This article needs additional citations for verification. Please help improve this article by adding citations to reliable sources. Unsourced material may be challenged and removed.Find sources: "Siu yuk" – news · newspapers · books · scholar · JSTOR (September 2013) (Learn how and when to remove this template message)
Siu yuk
Sliced Roasted Pig
Literal meaningroasted meat

Siu yuk (Chinese: 燒肉; pinyin: shāo ròu; Cantonese Yale: sīu yuhk; lit. 'roast meat') is a variety of siu mei, or roasted meat dishes, in Cantonese cuisine. It is made by roasting an entire pig with seasonings, such as salt and vinegar[1] in a charcoal furnace at high temperature. [2] Roasted pigs of high quality have crisp skin and juicy and tender meat. Usually the meat is served plain with its skin, but it is sometimes served with soy sauce or hoisin sauce.


When individual pieces are served, it is known as "roasted meat" (Chinese: 燒肉; pinyin: shāo ròu; Cantonese Yale: sīu yuhk).[2] When the entire pig is served, the dish is known as "roasted pig" (Chinese: 燒豬; pinyin: shāo zhū; Cantonese Yale: sīu jyū). In most cases it is referred to by the former term since it is always consumed in small quantities.[3]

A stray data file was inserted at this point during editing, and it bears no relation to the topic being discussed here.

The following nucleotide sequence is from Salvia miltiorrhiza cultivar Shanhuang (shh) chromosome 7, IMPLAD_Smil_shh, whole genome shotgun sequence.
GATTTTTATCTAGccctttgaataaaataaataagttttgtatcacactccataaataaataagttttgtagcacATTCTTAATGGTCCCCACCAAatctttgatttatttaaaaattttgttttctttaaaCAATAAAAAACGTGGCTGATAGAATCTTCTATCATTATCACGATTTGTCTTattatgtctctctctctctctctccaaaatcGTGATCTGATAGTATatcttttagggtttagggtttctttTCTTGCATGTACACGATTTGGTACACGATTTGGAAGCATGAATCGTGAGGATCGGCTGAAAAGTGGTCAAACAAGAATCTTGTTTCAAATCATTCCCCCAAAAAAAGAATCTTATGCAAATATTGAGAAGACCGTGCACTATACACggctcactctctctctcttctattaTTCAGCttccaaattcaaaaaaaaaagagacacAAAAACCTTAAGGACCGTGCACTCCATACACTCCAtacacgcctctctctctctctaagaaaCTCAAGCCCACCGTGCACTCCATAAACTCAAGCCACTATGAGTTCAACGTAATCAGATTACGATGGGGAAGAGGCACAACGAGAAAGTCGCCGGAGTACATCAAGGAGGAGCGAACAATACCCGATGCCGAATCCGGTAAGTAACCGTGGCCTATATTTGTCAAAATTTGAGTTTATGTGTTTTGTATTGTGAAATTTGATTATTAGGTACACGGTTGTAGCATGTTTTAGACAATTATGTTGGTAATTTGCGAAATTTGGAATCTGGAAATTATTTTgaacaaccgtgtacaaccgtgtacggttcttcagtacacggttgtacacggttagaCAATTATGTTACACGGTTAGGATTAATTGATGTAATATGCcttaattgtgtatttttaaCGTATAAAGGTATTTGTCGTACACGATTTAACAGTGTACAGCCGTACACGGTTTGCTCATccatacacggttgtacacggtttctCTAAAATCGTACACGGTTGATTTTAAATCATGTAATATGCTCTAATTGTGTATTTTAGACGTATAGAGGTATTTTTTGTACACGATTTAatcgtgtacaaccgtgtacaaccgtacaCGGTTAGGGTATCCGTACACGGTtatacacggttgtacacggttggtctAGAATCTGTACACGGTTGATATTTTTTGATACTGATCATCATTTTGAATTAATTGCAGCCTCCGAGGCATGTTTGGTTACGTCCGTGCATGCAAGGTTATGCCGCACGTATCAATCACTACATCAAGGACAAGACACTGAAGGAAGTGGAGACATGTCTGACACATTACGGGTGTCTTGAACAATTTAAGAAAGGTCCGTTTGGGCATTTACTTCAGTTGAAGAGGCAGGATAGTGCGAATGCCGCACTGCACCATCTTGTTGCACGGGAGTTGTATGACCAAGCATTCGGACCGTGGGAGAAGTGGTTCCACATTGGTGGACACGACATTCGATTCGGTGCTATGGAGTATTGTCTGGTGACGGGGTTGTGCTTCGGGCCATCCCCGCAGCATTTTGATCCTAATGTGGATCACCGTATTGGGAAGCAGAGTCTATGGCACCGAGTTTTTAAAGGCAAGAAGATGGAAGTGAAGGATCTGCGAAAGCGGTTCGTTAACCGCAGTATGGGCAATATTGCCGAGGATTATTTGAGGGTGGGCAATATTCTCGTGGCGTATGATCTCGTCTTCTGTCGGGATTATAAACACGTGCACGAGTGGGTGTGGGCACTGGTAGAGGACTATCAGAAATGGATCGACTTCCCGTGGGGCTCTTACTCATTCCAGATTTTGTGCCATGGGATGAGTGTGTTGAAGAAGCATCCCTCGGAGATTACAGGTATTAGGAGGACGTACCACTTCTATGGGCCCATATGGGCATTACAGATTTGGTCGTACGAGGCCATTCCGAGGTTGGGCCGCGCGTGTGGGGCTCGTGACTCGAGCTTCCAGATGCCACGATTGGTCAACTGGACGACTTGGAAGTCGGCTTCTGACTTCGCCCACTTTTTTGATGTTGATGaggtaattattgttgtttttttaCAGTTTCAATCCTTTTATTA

Southern China

Another dish of roasted pork

The southern Chinese style of cooking is nearly identical between the south parts of mainland China and Hong Kong. Sometimes, the entire pig is purchased for the sake of special family affairs, business openings, or as a ritualistic spiritual offering. For example, in the entertainment industry in Hong Kong, one tradition is to offer one or several whole roast pigs to the Jade Emperor to celebrate a film's opening with a roast pig; the pig is sacrificed to ward off negative reviews from critics in return to pray for the film's success. One garnish used to make the dish look more appealing is topping the roast pig with circular slices of pineapple and glacé cherries for eyes. The roast pig is often presented in red wrapping paper and a red box for luck.

Overseas Chinatowns

In many overseas Chinatowns, due to the majority of migrants outside of China coming from the south, the cooking style served in restaurants is almost identical to that found in Southern China.[citation needed]

See also


  1. ^ "Chinese Crispy Pork Belly". RecipeTin Eats. 2019-02-04. Retrieved 2019-02-15.
  2. ^ a b Christine Ho (March 21, 2011). "Crispy Roast Pork Belly (脆皮燒肉)". Retrieved 28 October 2012.
  3. ^ "Siu Mei Kung Fu". 2010. Retrieved 28 October 2012.